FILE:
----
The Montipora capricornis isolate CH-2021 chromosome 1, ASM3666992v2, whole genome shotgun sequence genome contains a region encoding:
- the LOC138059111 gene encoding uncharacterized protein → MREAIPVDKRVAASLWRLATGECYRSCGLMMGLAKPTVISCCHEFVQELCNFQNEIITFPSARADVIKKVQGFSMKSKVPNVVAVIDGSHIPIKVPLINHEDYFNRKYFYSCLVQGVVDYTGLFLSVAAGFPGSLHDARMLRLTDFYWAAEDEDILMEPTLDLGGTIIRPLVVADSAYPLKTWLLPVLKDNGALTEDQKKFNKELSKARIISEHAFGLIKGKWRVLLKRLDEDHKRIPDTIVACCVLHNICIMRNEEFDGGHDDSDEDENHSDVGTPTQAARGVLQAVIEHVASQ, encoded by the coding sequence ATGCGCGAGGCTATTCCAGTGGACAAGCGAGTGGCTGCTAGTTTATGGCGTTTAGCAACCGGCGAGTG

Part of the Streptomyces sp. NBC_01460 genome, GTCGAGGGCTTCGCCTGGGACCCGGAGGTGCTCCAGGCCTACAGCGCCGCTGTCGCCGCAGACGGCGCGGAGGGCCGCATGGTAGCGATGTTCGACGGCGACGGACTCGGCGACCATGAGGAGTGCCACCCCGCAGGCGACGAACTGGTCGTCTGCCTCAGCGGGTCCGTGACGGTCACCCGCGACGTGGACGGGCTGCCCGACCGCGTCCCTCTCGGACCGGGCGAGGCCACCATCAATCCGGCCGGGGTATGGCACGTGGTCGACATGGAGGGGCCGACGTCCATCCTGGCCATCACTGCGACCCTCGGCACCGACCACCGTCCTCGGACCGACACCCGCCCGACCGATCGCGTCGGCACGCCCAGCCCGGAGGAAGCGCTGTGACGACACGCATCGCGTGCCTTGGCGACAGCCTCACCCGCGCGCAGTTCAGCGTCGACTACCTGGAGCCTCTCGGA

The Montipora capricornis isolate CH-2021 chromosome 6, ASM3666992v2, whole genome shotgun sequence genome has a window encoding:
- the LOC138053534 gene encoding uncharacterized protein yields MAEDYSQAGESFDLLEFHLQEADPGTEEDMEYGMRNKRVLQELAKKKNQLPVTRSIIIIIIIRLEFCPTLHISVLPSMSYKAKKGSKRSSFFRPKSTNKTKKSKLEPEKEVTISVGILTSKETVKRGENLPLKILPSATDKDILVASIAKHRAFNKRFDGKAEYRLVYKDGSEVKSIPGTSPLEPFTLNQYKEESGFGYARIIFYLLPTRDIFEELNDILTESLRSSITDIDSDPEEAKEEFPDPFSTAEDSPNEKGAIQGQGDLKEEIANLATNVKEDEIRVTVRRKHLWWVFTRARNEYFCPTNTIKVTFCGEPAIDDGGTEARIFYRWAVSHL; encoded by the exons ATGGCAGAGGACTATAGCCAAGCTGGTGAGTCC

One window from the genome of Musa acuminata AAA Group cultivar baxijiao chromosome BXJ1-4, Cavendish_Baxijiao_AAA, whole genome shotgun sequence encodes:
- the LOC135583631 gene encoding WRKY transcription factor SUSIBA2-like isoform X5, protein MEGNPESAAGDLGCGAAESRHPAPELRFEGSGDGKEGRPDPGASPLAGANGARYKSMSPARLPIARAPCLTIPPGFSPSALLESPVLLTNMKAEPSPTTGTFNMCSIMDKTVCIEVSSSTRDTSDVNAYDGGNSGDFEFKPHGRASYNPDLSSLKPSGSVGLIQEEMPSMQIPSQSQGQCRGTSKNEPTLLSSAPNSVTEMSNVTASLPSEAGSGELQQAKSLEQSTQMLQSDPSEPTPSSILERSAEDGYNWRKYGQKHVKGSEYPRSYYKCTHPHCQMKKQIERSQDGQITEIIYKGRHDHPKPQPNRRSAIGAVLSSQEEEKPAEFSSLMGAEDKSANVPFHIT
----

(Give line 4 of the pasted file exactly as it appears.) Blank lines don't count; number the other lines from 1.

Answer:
The Montipora capricornis isolate CH-2021 chromosome 6, ASM3666992v2, whole genome shotgun sequence genome has a window encoding: